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Comment Re:Finding Patterns in Crime (Score 1) 55

there aren't obvious patterns in criminal activity. Sometimes they use code words, but the code words are different for every criminal.

I heavily used code-words at one place simply because the office politics were so intense that little things created drama storms.

Bob: "How's the hopper rider and the green peas?"

Me: "Oh, the Flanagan popped a rabbit, which agitated the mountaineer again."

Bob: "Yeah, their fiddle-sticks pack a punch. Good thing the Flux Whopper can plug the hole, otherwise Mr. Owl's tree branch would hang the cheese and us with it."

Me: "I know what you mean. Hammerheadding almost always beats painted planetariums."

Bob: "At least Spiderman didn't frisk the Joker's tentacle."

Me: "Indeed, I hate it when that happens. Take care, see ya tomorrow."

Bob: "Sure, don't let the plaid horse-bugs bite."

People thought we were on LSD, but at least we avoided trouble.

Comment Re:Is this legal? (Score 2) 55

You answered your own question. You can get rid of the manual review. Plus, if you can just point a big-ass data stream at Watson and it can actually ferret out malfeasance, you can also get rid of the folks who program those "other forms of automation".

Instead, you'll be replacing them with a smaller number of people who can choose training sets and interpret Watson's output. You'll also see savings in your programming costs, as you've replaced several fraud detection systems with a single, unified system. So you get a smaller workforce.

You also get a more bifurcated workforce, with a small number of jobs being up-skilled (and more-highly paid), while a larger number of jobs are down-skilled or eliminated altogether. Whether this works when translated to a large portion of the white-collar, service-sector workforce as a whole is left as an exercise to the reader.

Comment Re:Online ? Authors never shopped in real life (Score 1) 237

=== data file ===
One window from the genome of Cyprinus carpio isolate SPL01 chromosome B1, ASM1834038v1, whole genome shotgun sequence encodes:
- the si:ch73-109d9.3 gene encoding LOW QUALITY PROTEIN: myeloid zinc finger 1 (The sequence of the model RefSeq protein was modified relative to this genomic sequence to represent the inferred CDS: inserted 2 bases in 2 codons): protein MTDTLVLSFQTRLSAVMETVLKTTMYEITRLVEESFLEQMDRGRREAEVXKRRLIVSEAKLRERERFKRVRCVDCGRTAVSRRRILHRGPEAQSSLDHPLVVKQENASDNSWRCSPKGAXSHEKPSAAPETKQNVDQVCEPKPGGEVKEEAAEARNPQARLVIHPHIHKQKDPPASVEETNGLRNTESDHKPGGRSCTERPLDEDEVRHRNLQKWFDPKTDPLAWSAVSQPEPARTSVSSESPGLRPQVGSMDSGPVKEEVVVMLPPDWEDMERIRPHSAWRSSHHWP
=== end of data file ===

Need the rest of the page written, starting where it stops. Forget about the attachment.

Because I hate to tell you, but stores in Beverly Hills charge more than they do in Compton for the exact same product.

Personally, I would lump the surcharge for blowing smoke up the customer's ass as part of the actual product for most of the merchandise available in Beverly Hills. When you're wealthy enough, the retail experience is the product, and what you actually take home is just the Broadway playbill souvenir.

Comment Re:Fluid type manipulation with unions (Score 1) 405

Granted, you're not making it worse in any way by representing it with a union.

More to the point, you can't make it better by avoiding using a union. Because it's optimum as is.

The right tool for the right job.

pretty much the essence of obscure legacy cruft.

The job is the job. I have no problem using the right tool for the job.

Comment Re:structs and fundamental OO (Score 1) 405

By "merely", I meant C (and HLL's) didn't originate the idea.

I'm not sure what you mean by "less good". You seemed to agree there's a trade-off between optimizing for "machine" resources/time, and abstraction/discipline/consistency/clarity. "Good" would then be relative to needs, such as business requirements/goals.

Comment Re:structs and fundamental OO (Score 1) 405

You are just reinventing machine language where data, instructions, and address pointers can be mixed willy-nilly.

Because machine language varies hugely, and c varies little or none, when working on one platform and then another, c is a convenient low-level way to get as many advantages of working close to the metal (obvious ones are speed and executable size) as possible.

Higher-level languages merely try to introduce discipline and consistency to such practices.

Yes, they do. And in the process, they often cause the resulting product to suffer in speed and/or execution size (and the source code in clarity.) When "mere" means "the product is less good", I translate it as "not mere."

There are reasons to go one way or another. It's not as simple as "HLL's are always better." Sometimes even machine language is the best place to go, embedded controllers with limited storage and small tasks that must be accomplished efficiently, for instance.

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